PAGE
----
Critics have said the measures do not make sense given that the official data suggests they are barely to blame and that most cases can be traced back to schools and offices.
How the proportion of outbreaks in different settings have changed since the week ending August 9. Silver = educational settings, care homes = dark blue, workplaces = pink, restaurants = green, hospitals = brown, prisons = yellow, and other settings = orange
The PM is facing a rising tide of anger over his handling of the crisis after Manchester Mayor Andy Burnham said the government’s drinking deadline was merely shifting the partying into homes and doing ‘more harm than good’.
Scores of drinkers were spotted in trendy Moseley, Birmingham, on Saturday night twirling around to a brass bands, despite restrictions urging social distancing. Similar extraordinary scenes were witnessed in London and Manchester as the restrictions appeared to backfire spectacularly.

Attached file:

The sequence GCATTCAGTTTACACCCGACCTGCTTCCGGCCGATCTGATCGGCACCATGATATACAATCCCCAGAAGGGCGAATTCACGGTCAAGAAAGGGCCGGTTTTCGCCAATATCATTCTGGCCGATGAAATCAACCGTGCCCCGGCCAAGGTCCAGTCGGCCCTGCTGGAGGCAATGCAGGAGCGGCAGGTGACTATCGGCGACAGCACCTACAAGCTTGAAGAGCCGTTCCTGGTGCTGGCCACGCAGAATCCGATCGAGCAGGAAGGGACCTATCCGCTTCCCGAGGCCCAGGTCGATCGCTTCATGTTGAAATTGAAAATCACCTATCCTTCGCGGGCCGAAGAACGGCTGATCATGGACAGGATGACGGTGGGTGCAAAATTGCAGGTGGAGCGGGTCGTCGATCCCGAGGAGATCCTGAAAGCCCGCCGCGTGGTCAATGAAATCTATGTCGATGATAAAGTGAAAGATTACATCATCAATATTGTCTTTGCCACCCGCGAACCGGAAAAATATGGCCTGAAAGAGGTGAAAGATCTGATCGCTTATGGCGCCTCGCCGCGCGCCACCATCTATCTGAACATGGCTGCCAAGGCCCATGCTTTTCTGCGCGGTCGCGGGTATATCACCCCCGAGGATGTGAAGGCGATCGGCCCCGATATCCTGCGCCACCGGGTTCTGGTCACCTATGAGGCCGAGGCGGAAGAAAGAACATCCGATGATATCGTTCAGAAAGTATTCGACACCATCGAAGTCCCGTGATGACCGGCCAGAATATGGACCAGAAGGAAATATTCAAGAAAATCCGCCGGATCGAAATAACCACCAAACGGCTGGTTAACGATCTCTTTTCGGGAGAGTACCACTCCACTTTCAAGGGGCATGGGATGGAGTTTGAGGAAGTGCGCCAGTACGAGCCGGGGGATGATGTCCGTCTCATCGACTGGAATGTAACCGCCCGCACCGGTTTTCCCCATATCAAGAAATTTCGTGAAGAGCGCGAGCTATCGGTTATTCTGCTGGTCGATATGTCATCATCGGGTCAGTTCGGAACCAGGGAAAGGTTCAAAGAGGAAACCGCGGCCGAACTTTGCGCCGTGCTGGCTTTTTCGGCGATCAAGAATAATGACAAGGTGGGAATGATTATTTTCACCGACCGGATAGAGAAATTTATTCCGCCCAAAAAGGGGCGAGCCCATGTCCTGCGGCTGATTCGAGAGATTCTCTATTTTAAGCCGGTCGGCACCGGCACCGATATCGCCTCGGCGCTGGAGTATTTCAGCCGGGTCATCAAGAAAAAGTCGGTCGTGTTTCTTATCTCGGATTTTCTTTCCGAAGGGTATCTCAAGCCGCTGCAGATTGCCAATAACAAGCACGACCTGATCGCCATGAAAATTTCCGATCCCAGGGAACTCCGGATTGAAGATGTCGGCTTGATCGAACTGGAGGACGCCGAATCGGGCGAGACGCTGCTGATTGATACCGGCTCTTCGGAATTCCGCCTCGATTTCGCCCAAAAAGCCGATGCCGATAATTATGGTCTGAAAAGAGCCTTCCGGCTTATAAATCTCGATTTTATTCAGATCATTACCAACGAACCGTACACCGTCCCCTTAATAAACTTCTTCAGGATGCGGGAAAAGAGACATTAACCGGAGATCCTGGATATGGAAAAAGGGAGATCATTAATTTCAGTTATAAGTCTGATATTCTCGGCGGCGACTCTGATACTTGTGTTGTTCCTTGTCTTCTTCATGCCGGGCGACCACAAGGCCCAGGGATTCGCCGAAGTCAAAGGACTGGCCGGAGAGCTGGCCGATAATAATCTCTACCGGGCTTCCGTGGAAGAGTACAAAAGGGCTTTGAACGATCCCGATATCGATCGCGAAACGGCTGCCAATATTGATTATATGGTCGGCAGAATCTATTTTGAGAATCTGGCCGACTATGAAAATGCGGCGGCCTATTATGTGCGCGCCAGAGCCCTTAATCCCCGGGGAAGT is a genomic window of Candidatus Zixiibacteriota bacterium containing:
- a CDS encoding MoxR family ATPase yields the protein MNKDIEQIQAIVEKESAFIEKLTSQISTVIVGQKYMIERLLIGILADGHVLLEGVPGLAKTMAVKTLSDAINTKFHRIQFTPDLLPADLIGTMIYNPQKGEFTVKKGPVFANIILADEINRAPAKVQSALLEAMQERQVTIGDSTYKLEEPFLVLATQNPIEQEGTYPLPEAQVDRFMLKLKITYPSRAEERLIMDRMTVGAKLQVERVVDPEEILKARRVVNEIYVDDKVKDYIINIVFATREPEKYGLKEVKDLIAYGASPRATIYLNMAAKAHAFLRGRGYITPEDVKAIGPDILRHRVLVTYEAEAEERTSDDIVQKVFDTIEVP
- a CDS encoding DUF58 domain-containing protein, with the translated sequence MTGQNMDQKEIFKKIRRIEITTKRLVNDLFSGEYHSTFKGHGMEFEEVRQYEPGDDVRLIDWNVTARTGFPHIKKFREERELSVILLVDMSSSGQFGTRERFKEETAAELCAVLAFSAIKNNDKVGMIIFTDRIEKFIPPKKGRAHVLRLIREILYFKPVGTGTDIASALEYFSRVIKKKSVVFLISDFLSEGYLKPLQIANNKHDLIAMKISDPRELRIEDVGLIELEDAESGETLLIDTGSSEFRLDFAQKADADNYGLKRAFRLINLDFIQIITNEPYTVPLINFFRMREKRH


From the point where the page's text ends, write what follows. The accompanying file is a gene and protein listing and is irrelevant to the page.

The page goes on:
MPs have also reacted with outrage to signs that ministers could go even further in toughening up the measures soon, by banning mixing between households indoors – something Nicola Sturgeon has already done in Scotland.
Former Labour leadership contender Mr Burnham said: ‘I received reports that the supermarkets were absolutely packed to the rafters, lots of people gathering after 10pm.
‘I think there needs to be an urgent review of the emerging evidence from police forces across the country. My gut feeling is that this curfew is doing more harm than good.
‘It’s potentially contradictory because it creates an incentive for people to gather in the streets or more probably to gather in the home. That is the opposite of what our local restrictions are trying to do.
‘I don’t think this has been properly thought through to be honest and it also of course damages the bars and restaurants.’
Just 22 of 532 outbreaks of acute respiratory infections were reported in food outlets in England between September 14 and 20. Seventeen of these were confirmed to be down to Covid-19, while the others could have been flu or other viral illnesses
Separate data published by Public Health England revealed that eating out, shopping and going on holiday were the most common activities reported by people who had tested positive for Covid-19, before they developed any symptoms